Now that we’ve discussed how domain parking can be used alongside domain investing, you’re likely interested in how parking specifically can be wielded to earn you money. First, you’ll need to understand the different types of domains you can snag, because they each come with their own advantages and disadvantages.
3 types of investment-worthy domains
Put some mental energy into executing a domain parking strategy if you’re to have any hope at pulling a profit.
Since Google will penalize you for attempting to build traffic via SEO or any other method to a parked domain, your domain names have to be good — the name specifically acting as your only notable traffic-driving asset.
Here are three categories of domains for you to consider before you begin investing in them:
1. Misspelled domains
Did you know that Google alone owns and redirects to their home page the domains Gooogle.com, Goolge.com, Gogle.com, Gogole.com, Googel.com, Googl.com, and Google.net?
There are countless popular websites on the internet that people directly type into their browser every day, and users don’t always type them out correctly.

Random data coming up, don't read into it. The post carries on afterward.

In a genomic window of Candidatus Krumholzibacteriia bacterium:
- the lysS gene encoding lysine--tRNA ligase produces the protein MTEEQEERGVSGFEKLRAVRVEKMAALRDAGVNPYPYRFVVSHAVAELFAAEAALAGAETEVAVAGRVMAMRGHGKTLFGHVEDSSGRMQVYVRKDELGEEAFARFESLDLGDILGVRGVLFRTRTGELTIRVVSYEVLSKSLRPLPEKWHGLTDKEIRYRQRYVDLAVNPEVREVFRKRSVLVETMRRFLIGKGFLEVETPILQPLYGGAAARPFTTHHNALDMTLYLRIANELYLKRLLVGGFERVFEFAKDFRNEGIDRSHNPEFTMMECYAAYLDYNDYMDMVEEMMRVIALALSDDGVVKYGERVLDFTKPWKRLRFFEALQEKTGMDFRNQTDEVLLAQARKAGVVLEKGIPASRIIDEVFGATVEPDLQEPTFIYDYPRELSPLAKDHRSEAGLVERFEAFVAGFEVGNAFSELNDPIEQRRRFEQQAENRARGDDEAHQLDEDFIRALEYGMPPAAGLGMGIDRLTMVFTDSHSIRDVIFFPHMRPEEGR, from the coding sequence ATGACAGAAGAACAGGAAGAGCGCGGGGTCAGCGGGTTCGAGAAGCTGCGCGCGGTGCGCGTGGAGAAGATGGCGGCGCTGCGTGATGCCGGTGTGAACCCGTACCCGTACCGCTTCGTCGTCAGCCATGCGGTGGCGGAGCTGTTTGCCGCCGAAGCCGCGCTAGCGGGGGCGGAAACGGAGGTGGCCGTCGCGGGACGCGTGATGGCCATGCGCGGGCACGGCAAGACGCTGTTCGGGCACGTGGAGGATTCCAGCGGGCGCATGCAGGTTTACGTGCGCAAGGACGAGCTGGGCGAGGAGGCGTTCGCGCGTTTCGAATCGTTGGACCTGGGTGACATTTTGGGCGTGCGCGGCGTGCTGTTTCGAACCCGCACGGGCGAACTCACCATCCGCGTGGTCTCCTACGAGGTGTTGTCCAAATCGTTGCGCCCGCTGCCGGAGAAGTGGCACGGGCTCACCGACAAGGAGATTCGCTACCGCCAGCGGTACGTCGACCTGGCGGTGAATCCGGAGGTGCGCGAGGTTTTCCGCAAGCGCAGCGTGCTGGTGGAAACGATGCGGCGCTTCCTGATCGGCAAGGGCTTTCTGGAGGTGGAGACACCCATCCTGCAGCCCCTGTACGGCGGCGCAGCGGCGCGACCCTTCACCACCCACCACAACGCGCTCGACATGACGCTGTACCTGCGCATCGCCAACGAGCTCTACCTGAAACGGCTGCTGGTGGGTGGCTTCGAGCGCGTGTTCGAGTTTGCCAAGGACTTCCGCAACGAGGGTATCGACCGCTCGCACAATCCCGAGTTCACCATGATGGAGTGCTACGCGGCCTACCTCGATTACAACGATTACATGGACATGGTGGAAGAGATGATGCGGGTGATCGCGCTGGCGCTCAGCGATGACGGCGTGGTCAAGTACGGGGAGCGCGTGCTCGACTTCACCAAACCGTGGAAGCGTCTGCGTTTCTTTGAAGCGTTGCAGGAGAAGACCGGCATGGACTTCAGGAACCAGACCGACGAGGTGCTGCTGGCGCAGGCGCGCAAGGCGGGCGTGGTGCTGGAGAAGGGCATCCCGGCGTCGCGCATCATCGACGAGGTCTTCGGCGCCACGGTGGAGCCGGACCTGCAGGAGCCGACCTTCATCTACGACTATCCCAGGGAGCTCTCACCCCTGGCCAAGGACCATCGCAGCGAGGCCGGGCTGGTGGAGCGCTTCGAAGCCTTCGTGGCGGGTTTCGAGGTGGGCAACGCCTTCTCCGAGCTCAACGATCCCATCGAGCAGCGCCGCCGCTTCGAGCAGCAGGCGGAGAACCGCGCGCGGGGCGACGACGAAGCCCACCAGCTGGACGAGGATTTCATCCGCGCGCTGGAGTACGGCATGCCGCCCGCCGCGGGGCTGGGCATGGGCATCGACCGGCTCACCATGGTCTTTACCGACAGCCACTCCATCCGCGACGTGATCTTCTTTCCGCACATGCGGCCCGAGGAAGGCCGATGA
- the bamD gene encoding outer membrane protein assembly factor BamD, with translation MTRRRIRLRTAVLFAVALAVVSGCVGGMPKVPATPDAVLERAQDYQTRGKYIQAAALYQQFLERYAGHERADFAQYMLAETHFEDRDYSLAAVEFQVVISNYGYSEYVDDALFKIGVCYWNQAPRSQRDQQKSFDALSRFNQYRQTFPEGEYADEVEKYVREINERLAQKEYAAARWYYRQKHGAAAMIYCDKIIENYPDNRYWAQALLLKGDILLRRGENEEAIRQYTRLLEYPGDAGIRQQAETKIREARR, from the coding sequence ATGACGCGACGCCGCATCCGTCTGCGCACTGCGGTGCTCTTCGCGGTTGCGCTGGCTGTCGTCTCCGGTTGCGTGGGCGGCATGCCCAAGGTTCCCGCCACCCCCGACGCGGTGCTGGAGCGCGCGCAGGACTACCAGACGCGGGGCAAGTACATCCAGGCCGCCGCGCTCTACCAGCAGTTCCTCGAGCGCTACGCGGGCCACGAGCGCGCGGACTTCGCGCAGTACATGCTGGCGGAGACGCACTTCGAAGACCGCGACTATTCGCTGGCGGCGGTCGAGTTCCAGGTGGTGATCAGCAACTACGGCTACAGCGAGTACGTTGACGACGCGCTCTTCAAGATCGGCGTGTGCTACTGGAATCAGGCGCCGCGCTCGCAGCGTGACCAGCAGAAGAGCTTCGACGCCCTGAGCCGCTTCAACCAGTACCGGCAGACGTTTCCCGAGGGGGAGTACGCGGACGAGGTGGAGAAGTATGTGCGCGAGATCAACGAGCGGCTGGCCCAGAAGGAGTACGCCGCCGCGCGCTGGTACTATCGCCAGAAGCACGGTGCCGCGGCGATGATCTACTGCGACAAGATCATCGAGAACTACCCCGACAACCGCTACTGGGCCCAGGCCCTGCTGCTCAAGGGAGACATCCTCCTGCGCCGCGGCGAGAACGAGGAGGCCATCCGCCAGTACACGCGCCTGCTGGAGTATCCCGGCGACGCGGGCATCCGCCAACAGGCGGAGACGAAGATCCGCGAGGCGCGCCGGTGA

These variations, which include single-letter misspellings and incorrect pluralizations (Googles.com, anyone?), get entered more often than you might think.
While Google has the money and clout to help redirect sloppy typists to their desired page, the vast majority of websites don’t. And if they do, they’re probably only interested in commonly used TLD variations (like Google.com and Google.net, for instance).
The bottom line is that people misspell domain names all the time — especially of popular websites that are being typed out tens of thousands of times each day.
If you’re cash parking those misspelled domain names, you’ve put yourself in a position to make some money off of them.